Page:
Sunday, 30 October 2011

Imperial Woodpecker found on 1956 film but not on surveys to film location.

The largest woodpecker that ever lived and the closest relative of the Ivory-billed Woodpecker probably went extinct in Mexico in the late 20th century concludes a paper just published in the October 2011 issue of The Auk, the scientific journal of the American Ornithologists’ Union.

It was thought that no photos or film of the two-foot-tall, flamboyantly crested bird existed, until a biologist from the Cornell Lab of Ornithology tracked down a 16-mm film shot in 1956 by a dentist from Pennsylvania. The footage captures the last ever confirmed sighting of an Imperial Woodpecker.

The researchers not only restored the film to use it to describe the species’ behavior but also to study the habitat of the woodpecker by tracking down the exact filming location during a 2010 expedition to the Sierra Madre Occidental mountains, in Mexico. This ’lost species’ survey, was co-funded by The British Birdwatching Fair – Founding Global Sponsor of the BirdLife Preventing Extinctions Programme. Pronatura (BirdLife in Mexico) helped with the expedition logistics.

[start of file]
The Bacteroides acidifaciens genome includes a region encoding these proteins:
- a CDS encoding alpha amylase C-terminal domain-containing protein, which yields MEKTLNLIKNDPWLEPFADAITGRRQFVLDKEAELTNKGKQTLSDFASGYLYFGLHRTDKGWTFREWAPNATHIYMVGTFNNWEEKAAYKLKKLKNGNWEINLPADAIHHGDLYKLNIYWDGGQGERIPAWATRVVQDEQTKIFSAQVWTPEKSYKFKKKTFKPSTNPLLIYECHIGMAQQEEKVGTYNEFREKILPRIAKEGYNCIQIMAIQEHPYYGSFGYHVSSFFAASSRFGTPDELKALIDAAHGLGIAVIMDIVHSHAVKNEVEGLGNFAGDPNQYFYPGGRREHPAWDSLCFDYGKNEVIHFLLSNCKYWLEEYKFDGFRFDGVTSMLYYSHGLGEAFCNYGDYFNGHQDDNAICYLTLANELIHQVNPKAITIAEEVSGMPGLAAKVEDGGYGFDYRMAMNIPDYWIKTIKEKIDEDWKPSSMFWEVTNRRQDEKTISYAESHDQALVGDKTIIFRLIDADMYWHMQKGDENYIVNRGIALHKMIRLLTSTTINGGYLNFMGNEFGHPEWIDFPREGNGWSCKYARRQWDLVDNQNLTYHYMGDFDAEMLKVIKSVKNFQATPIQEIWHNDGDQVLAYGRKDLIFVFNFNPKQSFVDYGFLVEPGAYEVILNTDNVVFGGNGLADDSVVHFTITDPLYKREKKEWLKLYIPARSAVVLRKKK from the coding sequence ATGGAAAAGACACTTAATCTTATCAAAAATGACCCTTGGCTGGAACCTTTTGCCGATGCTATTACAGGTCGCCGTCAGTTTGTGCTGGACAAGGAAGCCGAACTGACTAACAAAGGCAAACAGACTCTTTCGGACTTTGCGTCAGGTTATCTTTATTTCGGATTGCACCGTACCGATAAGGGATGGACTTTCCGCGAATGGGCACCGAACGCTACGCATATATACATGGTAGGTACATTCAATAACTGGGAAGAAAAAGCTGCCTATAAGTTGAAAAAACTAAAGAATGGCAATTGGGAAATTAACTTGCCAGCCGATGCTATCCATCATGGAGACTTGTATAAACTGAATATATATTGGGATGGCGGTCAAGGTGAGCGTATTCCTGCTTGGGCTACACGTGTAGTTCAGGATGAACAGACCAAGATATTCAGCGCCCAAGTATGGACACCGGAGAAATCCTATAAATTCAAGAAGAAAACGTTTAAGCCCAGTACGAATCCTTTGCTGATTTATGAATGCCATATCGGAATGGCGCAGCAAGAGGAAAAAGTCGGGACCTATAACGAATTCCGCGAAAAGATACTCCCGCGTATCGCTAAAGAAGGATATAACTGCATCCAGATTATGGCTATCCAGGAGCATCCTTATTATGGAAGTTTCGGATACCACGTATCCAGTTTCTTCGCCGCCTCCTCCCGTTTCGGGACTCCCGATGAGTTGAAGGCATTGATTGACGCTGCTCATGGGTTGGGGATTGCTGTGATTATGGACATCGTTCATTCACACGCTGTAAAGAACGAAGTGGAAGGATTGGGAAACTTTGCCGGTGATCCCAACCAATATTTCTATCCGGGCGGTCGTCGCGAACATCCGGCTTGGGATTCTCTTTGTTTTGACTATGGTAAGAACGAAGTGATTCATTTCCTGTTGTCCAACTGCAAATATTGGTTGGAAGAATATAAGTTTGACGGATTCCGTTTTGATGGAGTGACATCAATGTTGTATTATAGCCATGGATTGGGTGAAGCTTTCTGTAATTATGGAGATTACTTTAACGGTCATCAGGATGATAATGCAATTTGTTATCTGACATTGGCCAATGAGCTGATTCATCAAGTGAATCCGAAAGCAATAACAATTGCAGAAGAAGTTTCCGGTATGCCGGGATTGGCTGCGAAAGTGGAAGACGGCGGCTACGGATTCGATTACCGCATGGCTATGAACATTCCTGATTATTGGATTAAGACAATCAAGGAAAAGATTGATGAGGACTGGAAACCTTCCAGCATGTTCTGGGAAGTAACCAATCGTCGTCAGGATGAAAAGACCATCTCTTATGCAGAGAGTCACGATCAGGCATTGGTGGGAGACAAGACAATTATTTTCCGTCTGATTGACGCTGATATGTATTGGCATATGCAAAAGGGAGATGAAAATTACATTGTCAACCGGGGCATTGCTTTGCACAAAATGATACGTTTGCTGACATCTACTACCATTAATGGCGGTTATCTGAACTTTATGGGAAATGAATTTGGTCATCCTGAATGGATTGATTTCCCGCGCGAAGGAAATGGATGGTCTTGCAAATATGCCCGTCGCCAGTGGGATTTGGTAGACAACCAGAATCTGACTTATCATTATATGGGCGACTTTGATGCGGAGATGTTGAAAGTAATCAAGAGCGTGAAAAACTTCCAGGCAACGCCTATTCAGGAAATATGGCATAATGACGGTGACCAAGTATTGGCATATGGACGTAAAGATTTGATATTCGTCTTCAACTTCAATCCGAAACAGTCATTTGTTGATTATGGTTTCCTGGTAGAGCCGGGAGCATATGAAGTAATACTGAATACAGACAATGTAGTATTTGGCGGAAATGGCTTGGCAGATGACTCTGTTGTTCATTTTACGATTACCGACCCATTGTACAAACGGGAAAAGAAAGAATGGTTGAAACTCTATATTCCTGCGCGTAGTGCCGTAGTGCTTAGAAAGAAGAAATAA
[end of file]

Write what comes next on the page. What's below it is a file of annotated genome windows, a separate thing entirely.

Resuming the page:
“It is stunning to look back through time with this film and see the magnificent Imperial Woodpecker moving through its old-growth forest environment, and it is heartbreaking to know that both the bird and the forest are gone,” said Martjan Lammertink, lead author of the paper.

Read on ...

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